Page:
There’s been no shortage of speculation over a purported plan by the White House to release an executive order addressing the balance between religious liberty and gay rights.
And now a former member of President Donald Trump’s transition team is claiming that the order — which some assumed was dead — could end up coming down the pike in an amended form. But before we dive into that, let’s establish some background.
Debate first raged in early February when a draft of an order the Trump administration was reportedly considering was leaked to the press. The central premise of the draft was that the government wouldn’t force organizations or people to engage in activities that would “violate their conscience,” the Huffington Post reported.
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Titled, “Establishing a Government-Wide Initiative to Respect Religious Freedom,” the proposal would have provided protections for various religious groups — shields that would have riled some, considering that it would have potentially impacted Christian adoption agencies, and employee health benefits when it came to issues like abortion and birth control, among other issues.
The Nation warned that the executive order would “legalize discrimination,” and wrote the following about the measure:
The four-page draft order, a copy of which is currently circulating among federal staff and advocacy organizations, construes religious organizations so broadly that it covers “any organization, including closely held for-profit corporations,” and protects “religious freedom” in every walk of life: “when providing social services, education, or healthcare; earning a living, seeking a job, or employing others; receiving government grants or contracts; or otherwise participating in the marketplace, the public square, or interfacing with Federal, State or local governments.”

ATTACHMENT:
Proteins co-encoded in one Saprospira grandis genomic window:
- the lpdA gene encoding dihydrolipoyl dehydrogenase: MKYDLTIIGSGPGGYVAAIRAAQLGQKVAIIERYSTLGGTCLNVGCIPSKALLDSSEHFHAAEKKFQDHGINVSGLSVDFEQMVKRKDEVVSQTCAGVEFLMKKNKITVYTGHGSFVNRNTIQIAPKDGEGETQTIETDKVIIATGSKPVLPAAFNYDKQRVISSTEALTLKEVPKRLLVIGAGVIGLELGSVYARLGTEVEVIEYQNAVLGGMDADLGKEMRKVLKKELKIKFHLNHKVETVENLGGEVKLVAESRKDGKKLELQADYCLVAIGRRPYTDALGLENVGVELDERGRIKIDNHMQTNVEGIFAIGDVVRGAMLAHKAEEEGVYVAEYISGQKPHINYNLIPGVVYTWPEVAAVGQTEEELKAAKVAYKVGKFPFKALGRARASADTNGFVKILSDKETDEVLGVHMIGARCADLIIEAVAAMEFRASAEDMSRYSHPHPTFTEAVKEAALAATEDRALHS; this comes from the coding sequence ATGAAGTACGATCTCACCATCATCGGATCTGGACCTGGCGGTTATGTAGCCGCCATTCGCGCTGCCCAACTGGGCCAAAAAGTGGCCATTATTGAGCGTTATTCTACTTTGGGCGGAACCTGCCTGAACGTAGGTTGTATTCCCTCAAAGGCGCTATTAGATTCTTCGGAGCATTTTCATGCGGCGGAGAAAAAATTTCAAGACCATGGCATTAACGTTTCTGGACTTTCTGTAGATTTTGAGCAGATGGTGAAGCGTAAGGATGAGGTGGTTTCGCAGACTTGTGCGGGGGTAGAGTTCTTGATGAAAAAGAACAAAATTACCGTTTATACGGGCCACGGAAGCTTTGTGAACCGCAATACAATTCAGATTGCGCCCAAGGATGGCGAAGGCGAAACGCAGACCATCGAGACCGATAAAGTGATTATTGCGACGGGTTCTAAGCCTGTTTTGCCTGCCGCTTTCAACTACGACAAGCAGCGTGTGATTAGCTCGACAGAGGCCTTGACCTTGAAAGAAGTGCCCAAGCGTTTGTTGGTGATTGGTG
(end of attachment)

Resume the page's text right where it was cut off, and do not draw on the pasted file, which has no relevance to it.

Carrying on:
But fears and debate over the purported executive order tempered a bit after reports indicated that Trump had backed away from the measure, with the president openly pledging to uphold protections for the LGBTQ community that were put in place by Obama in 2014; these provisions impact workers affiliated with federal contractors, as Politico reported.
That said, the Huffington Post noted on Sunday that former Ohio Secretary of State Ken Blackwell — who also served as domestic policy chair of Trump’s transition team — recently said that the religious freedom order might not be as dead as some assumed.
In fact, Blackwell said that people affiliated with the White House are “in the process of redrafting it.”
“In the final analysis, what we want is an executive order that will meet the scrutiny of the judicial process,” Blackwell told SiriusXM Progress. “If there is no executive order, that will disappoint (social conservatives). But a good executive order will not. So we’re still in the process.”
He continued, “I think small business owners who hold a religious belief that believes that traditional marriage is between one man and one woman should not have their religious liberty trampled upon. I would imagine that that will be, strongly and clearly, the anchor concept (of the order).”
Whether or not this comes to fruition remains to be seen, though social conservatives have been clamoring for more protections, particularly for wedding-related businesses owned by Christians who oppose same-sex nuptials.
(H/T: Huffington Post)
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